The biggest growing and biggest overall employment sector over the next 25 years is elder care.

Would you trust a robot to put your Nana to bed?


In 25 years time the biggest growing and biggest overall employment sector might well be growing your own food and medicines as the industrial age might have collapsed by then.

My Nana died years ago and my Mum hasn't long to go. The question is whether my children would trust a robot to put me to bed! I doubt that our independent solar panel system would power a robot when we can't get diesel for the genny and, in the absence of antibiotics that still work, I might have succumbed to some minor infection like we used to 75 years ago by then.
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Vortex2



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PostPosted: Tue Jan 15, 2019 8:05 pm    Post subject: Reply with quote

Even after a major collapse a few towns / countries will still exist for the top 1% and their acolytes.
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vtsnowedin



Joined: 07 Jan 2011
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Location: New England ,Chelsea Vermont

PostPosted: Tue Jan 15, 2019 9:00 pm    Post subject: Reply with quote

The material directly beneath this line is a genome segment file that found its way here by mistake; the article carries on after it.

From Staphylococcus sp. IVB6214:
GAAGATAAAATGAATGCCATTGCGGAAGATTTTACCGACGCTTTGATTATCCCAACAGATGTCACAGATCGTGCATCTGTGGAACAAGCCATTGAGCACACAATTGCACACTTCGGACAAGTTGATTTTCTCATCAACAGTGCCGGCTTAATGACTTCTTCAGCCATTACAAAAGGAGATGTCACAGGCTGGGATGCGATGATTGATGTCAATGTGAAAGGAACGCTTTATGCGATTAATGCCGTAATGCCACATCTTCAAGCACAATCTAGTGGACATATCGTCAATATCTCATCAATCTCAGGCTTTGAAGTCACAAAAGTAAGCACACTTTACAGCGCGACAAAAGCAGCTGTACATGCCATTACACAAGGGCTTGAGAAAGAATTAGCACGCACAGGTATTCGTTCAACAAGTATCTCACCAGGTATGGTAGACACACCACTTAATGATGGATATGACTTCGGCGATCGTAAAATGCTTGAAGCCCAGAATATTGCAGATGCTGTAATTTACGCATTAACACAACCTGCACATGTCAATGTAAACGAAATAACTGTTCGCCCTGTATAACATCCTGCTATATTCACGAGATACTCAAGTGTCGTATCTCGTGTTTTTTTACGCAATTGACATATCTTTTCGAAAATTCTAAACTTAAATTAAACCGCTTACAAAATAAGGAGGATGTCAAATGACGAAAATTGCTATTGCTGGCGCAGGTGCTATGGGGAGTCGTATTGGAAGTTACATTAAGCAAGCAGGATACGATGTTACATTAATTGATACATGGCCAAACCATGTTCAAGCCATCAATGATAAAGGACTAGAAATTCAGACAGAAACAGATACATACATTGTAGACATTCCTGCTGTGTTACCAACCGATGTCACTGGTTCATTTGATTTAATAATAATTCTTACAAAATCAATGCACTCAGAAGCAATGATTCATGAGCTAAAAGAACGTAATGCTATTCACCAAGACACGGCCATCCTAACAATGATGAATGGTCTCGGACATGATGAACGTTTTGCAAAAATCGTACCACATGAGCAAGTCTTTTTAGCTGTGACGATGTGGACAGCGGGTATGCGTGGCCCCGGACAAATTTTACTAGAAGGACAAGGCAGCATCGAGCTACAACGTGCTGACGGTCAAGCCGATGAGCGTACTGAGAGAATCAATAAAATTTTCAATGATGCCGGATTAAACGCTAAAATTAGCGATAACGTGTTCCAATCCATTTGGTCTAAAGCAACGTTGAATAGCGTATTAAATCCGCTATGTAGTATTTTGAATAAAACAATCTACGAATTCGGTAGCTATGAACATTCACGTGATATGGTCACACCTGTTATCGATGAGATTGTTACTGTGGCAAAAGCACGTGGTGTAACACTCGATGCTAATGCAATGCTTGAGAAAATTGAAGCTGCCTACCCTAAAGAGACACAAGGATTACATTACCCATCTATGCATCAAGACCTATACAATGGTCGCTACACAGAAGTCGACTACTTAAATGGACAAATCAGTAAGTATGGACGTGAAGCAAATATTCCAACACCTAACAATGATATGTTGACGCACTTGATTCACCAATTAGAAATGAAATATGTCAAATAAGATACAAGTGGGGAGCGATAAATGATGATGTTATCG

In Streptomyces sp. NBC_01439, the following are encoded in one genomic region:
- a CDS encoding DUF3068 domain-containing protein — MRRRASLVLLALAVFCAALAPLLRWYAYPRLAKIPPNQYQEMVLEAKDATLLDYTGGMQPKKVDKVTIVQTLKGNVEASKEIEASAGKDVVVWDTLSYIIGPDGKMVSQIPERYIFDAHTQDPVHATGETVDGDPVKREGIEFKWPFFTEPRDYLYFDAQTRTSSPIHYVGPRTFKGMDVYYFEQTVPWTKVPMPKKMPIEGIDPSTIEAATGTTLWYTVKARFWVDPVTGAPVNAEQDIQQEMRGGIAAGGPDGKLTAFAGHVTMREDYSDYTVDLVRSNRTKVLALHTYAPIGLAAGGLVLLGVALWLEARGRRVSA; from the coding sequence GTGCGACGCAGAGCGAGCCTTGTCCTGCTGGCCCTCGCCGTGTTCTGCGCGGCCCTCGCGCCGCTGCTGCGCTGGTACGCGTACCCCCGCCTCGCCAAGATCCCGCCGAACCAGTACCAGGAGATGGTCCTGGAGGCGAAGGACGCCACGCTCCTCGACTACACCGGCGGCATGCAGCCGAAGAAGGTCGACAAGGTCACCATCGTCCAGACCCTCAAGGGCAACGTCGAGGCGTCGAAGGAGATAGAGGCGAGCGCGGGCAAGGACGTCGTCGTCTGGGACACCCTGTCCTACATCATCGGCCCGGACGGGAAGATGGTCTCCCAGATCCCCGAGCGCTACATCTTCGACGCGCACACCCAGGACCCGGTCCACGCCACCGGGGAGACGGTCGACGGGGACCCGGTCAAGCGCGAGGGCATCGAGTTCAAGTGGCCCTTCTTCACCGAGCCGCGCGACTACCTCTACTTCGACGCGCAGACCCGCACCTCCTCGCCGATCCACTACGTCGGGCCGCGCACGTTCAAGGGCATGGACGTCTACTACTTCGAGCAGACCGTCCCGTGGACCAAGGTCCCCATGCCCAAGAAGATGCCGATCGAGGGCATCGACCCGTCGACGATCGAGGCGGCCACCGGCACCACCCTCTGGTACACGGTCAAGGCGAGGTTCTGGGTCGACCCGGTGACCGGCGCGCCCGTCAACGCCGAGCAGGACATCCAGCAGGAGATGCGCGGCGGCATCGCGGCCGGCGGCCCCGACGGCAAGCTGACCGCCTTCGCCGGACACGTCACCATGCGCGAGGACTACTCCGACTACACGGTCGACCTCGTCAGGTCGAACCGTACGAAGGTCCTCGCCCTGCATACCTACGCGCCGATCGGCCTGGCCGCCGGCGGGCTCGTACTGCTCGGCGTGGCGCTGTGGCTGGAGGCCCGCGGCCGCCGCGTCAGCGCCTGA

kenneal - lagger wrote:
I doubt that our independent solar panel system would power a robot when we can't get diesel for the genny.


That is a point I had not yet considered.
Just how much energy will a robot maid or nurse require?
How does that compare to their now unemployed human counterpart? Might that be the Achilles heel of AI robotics?
Of course if you can afford the robots you can probably afford the solar panels and battery walls to charge them.
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Vortex2



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PostPosted: Tue Jan 15, 2019 9:37 pm    Post subject: Reply with quote

Bulk is probably why Smartphones have taken off whilst robots etc lag behind.

150 grams of hi tech is far cheaper than say 50 kg of robot.

Can the world support the creation of zillions of robots?